Toad crossing volunteers sought in Gloucestershire
Animal lovers across Gloucestershire are being asked to volunteer to help toads to cross the roads.
The county's wildlife trust needs help with migrating toads returning each year to the ponds where they were born.
Searching for a mate, many toads have their 12-year lifespan cut short by traffic on roads built across the routes to their breeding ponds.
Last year, some 70 volunteers saved 2,700 "amorous toads" between February and April.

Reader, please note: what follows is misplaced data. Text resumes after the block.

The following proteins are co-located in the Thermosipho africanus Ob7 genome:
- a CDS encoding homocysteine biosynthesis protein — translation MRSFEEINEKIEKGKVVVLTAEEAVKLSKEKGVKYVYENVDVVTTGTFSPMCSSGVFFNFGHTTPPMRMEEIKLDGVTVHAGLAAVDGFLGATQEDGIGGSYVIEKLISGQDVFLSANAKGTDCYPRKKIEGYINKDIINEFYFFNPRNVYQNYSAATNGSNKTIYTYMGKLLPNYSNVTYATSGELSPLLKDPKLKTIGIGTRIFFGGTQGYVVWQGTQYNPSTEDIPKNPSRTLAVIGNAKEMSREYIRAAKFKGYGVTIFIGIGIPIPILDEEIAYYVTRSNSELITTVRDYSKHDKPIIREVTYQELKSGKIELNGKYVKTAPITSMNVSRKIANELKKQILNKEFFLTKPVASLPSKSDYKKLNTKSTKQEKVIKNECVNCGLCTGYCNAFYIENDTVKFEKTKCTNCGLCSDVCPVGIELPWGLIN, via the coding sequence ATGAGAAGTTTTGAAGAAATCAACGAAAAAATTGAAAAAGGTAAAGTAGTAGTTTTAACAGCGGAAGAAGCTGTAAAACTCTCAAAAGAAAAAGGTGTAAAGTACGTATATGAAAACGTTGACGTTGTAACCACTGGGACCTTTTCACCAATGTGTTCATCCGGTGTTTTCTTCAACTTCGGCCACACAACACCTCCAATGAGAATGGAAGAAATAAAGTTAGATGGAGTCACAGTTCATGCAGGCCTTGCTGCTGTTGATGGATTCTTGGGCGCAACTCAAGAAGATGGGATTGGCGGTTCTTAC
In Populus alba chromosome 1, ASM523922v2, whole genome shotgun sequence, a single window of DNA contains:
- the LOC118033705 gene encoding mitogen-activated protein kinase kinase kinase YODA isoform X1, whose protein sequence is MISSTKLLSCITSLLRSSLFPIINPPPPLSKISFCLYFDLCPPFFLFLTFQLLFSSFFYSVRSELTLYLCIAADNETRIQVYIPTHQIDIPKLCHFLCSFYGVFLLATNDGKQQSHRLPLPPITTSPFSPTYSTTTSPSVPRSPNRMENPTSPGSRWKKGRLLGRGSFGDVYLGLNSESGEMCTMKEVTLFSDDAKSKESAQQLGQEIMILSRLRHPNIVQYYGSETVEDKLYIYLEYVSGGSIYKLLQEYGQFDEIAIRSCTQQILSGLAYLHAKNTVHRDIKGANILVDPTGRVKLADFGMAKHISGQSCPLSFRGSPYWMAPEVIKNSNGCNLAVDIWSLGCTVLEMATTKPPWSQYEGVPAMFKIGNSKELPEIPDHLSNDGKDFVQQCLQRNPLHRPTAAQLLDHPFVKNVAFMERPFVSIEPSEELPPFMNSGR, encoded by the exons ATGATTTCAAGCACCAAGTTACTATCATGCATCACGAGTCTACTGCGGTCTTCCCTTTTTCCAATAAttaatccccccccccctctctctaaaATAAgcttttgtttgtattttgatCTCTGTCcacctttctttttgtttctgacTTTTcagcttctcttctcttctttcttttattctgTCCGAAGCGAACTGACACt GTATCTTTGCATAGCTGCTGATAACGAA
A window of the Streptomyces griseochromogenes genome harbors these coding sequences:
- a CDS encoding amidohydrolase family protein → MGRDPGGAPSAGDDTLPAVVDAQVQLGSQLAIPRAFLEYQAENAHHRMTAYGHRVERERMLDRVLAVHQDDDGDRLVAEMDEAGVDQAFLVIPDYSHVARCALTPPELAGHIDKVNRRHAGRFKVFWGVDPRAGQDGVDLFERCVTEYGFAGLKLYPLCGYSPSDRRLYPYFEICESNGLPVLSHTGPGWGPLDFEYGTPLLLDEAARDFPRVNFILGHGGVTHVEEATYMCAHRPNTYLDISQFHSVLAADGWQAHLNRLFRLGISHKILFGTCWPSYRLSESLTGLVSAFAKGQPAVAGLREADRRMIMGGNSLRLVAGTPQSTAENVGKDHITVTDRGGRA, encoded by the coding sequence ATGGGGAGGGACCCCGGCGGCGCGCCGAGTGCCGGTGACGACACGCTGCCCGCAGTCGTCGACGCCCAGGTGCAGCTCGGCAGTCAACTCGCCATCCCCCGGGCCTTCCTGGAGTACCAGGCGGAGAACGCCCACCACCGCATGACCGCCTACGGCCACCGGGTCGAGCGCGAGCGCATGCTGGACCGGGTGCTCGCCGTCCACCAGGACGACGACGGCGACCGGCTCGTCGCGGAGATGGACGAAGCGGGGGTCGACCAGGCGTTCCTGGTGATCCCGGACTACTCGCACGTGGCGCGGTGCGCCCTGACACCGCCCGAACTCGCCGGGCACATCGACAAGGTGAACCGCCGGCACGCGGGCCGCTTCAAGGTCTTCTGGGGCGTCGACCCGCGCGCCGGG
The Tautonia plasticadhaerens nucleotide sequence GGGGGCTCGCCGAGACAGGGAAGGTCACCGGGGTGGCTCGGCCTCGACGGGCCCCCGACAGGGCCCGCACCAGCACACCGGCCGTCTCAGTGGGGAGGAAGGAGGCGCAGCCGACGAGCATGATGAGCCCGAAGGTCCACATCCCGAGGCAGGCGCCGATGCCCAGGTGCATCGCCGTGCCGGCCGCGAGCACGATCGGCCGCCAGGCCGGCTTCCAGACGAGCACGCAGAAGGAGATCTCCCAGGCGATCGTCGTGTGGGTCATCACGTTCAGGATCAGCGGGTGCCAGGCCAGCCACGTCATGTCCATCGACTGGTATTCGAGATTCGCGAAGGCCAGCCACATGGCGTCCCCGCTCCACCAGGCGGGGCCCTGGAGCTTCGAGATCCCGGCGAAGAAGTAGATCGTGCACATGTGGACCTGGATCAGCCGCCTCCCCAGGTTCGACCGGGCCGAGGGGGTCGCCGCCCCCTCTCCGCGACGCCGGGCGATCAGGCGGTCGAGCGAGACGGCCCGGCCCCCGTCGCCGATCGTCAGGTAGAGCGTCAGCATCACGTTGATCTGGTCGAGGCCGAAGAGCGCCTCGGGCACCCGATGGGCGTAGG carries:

Ellen Winter, Gloucestershire Wildlife Trust's community officer said: "Your local area probably has at least one toad crossing.
"We need more information on where you see flat toads, and more patrollers to help for a few hours on your local crossing."
Toad crossings can be up to two miles (3.2km) long.
Volunteers can carry the toads across the road in buckets, before releasing them safely on the other side, their numbers recorded.
Patroller Gemma Waters said: "It felt really great to be helping the toads as they are not as common as they used to be and they make such a cute 'chirp' in the bucket."